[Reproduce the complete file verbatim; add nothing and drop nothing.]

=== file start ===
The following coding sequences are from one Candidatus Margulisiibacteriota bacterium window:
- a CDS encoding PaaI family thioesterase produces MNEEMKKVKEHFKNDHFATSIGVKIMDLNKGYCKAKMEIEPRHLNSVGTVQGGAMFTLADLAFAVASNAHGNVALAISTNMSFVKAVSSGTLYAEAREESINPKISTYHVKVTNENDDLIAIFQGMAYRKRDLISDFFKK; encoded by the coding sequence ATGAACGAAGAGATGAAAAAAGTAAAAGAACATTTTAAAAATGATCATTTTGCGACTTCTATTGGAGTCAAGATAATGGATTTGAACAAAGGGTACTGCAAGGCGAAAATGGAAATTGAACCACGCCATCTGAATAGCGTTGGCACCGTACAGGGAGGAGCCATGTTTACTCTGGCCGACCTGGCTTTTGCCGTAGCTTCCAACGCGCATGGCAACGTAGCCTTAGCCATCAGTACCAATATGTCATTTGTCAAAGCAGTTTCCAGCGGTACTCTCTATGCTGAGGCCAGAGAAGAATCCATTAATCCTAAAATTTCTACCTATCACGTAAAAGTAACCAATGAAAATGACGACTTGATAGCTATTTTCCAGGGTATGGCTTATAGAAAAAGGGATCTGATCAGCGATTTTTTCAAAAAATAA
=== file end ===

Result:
The following coding sequences are from one Candidatus Margulisiibacteriota bacterium window:
- a CDS encoding PaaI family thioesterase produces MNEEMKKVKEHFKNDHFATSIGVKIMDLNKGYCKAKMEIEPRHLNSVGTVQGGAMFTLADLAFAVASNAHGNVALAISTNMSFVKAVSSGTLYAEAREESINPKISTYHVKVTNENDDLIAIFQGMAYRKRDLISDFFKK; encoded by the coding sequence ATGAACGAAGAGATGAAAAAAGTAAAAGAACATTTTAAAAATGATCATTTTGCGACTTCTATTGGAGTCAAGATAATGGATTTGAACAAAGGGTACTGCAAGGCGAAAATGGAAATTGAACCACGCCATCTGAATAGCGTTGGCACCGTACAGGGAGGAGCCATGTTTACTCTGGCCGACCTGGCTTTTGCCGTAGCTTCCAACGCGCATGGCAACGTAGCCTTAGCCATCAGTACCAATATGTCATTTGTCAAAGCAGTTTCCAGCGGTACTCTCTATGCTGAGGCCAGAGAAGAATCCATTAATCCTAAAATTTCTACCTATCACGTAAAAGTAACCAATGAAAATGACGACTTGATAGCTATTTTCCAGGGTATGGCTTATAGAAAAAGGGATCTGATCAGCGATTTTTTCAAAAAATAA